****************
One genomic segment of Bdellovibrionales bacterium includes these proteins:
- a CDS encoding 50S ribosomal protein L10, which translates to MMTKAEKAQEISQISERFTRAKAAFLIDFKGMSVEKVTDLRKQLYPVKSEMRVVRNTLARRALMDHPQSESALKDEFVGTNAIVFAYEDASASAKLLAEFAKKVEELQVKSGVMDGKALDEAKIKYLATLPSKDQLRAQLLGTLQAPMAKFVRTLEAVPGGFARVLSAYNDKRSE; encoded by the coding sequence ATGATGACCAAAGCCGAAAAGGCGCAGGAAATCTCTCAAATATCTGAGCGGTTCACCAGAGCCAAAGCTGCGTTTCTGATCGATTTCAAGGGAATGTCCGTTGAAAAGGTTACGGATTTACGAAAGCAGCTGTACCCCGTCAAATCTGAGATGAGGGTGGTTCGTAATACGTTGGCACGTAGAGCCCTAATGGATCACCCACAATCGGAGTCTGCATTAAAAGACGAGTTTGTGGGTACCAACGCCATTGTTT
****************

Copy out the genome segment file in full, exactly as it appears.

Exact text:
One genomic segment of Bdellovibrionales bacterium includes these proteins:
- a CDS encoding 50S ribosomal protein L10, which translates to MMTKAEKAQEISQISERFTRAKAAFLIDFKGMSVEKVTDLRKQLYPVKSEMRVVRNTLARRALMDHPQSESALKDEFVGTNAIVFAYEDASASAKLLAEFAKKVEELQVKSGVMDGKALDEAKIKYLATLPSKDQLRAQLLGTLQAPMAKFVRTLEAVPGGFARVLSAYNDKRSE; encoded by the coding sequence ATGATGACCAAAGCCGAAAAGGCGCAGGAAATCTCTCAAATATCTGAGCGGTTCACCAGAGCCAAAGCTGCGTTTCTGATCGATTTCAAGGGAATGTCCGTTGAAAAGGTTACGGATTTACGAAAGCAGCTGTACCCCGTCAAATCTGAGATGAGGGTGGTTCGTAATACGTTGGCACGTAGAGCCCTAATGGATCACCCACAATCGGAGTCTGCATTAAAAGACGAGTTTGTGGGTACCAACGCCATTGTTT